By: Nicole Lashomb*/TRT Editor-in-Chief-
Recently, I signed on to my personal Facebook account and was annoyingly disturbed by what I saw. In a status post from a friend of mine, she posed an innocent and important question to her Facebook network. As an employee of my alma mater, her office was being visited by the Governor of New York, Gov. Cuomo. She asked, “What would you do if the Gov. of New York were visiting your office tomorrow?” That mere question alone opened the door for reprehensible homophobic rhetoric to begin, particularly from two individuals, one that was an ordained minister from Texas. These hate mongers referred to the passing of gay marriage as sickening and perverse. As a matter of fact, the minister added, “Ask the pervert why he allowed gay marriages.”
Other comments were milder in nature, but homophobic nonetheless. Some referred to their resentment that New Yorkers were denied the right vote on this important legislation. To me, comments like that are equally offensive. It is astonishing that those people who are not oppressed seem to believe that it is justifiable to vote on another’s civil rights. If equality was voted upon, no under-represented group would have ever advanced. Women would not have won the right to vote and who knows if slavery would have ever been abolished. The law and legislative process is here to protect citizens, according to our very Constitution, even if it is a much less than an expedient procedure. These inalienable rights simply cannot be voted upon.
When others are in a disadvantaged position, regarding race, ethnicity, gender, sexual orientation, gender identity, etc., the vote of the “majority” or those in power, will often go against basic human rights, which is why equality can’t be voted on in the first place. While I am in favor of a full democracy, putting social issues to a popular vote that involve human rights is the exact opposite of heading down the right path to attain equality. However, for those discriminatory New Yorkers who demand a vote, the good news is that nearly 60% of New Yorkers support gay marriage. Therefore, apparently this “vote” would have been against their stated opinions, regardless. I knew there was a reason I love New York.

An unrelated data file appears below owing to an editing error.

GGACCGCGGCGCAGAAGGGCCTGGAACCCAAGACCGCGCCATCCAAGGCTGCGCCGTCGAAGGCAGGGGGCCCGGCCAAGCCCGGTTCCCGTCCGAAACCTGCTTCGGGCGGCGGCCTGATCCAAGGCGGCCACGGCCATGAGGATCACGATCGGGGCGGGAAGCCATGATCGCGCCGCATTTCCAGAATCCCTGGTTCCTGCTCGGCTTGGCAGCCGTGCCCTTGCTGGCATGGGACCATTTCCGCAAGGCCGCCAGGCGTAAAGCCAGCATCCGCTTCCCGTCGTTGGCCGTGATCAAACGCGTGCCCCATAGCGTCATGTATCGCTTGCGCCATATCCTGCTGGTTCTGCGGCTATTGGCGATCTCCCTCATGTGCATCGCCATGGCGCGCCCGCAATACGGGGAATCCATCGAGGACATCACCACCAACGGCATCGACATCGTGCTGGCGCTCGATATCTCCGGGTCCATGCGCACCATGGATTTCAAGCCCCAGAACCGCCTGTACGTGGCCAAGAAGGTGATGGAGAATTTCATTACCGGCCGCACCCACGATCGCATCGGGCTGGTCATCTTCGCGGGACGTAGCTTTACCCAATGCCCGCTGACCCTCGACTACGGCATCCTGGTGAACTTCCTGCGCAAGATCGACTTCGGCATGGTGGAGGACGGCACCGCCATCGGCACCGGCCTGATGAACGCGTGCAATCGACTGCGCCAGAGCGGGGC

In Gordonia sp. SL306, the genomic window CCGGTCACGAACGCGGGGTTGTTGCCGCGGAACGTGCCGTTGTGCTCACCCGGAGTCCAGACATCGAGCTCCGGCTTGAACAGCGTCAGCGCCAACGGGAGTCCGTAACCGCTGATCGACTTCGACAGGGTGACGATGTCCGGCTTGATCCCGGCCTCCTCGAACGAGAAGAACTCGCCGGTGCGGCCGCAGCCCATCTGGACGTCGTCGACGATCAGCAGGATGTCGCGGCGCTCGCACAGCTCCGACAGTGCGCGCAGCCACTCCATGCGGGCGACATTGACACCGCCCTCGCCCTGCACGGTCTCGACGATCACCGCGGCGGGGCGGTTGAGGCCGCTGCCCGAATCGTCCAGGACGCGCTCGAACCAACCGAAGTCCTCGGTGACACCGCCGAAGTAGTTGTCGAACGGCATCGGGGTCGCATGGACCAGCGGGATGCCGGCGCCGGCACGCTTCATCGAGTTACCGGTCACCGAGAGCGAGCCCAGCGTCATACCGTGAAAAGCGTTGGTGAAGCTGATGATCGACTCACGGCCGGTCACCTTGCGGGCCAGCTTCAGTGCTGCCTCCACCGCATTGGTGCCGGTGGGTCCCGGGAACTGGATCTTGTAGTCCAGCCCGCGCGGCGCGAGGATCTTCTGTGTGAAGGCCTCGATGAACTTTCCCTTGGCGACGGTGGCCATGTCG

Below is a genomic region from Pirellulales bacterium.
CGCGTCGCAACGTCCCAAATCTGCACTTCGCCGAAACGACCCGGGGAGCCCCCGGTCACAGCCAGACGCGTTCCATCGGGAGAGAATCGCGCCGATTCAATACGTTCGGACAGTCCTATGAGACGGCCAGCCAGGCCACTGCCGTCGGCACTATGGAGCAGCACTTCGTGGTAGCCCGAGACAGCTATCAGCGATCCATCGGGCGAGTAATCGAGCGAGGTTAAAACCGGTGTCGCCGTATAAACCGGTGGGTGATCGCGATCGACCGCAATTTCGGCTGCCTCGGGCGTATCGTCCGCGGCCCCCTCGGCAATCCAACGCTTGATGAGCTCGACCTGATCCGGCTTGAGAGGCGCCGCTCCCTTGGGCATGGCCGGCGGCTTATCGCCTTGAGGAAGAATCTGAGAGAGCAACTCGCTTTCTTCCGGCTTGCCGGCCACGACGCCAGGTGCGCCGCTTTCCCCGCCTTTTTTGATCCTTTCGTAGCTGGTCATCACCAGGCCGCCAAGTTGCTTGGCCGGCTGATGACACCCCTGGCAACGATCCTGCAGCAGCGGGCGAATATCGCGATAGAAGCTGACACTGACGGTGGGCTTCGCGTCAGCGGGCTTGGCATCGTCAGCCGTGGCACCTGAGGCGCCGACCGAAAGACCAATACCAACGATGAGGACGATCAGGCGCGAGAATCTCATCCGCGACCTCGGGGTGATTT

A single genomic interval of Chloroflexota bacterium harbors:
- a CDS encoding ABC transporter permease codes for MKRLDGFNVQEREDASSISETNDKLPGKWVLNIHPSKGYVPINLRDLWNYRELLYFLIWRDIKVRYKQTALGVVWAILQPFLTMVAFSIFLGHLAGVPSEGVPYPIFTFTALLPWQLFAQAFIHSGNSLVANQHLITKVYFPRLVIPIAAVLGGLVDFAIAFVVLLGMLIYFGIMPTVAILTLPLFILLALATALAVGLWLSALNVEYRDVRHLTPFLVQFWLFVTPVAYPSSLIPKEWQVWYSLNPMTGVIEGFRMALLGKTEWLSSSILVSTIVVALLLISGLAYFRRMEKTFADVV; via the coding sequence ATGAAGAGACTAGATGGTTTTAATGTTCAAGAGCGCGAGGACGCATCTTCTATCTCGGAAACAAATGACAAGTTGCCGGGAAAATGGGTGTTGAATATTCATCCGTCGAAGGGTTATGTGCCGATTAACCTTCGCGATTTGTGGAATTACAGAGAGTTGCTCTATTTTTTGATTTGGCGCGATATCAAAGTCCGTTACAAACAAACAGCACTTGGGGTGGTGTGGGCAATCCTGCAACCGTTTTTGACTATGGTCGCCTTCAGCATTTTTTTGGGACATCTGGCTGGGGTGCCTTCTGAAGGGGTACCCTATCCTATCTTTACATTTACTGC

This situation was a learning lesson in many regards. First of all, it reminded me of how much work there is to do in educating others about our lives and families. It also re-enforced how often hatred is spread from the pulpit. Although certain people, like ministers, should be spiritual advisers, they are often the conduit to spread hate, all in the “name of God.” And lastly, it affirmed that Facebook is a pseudo-realistic world in which cowards can hide behind computer screens and profess their uninformed and ignorant opinions about anything. But remember, somewhere, someone is always paying attention and it just might come back to bite you.
*Nicole Lashomb is a seasoned journalist and graphic designer. She holds an MBA from Marylhurst University and a Bachelor’s degree from SUNY Potsdam. To send a letter to the editor, email firstname.lastname@example.org.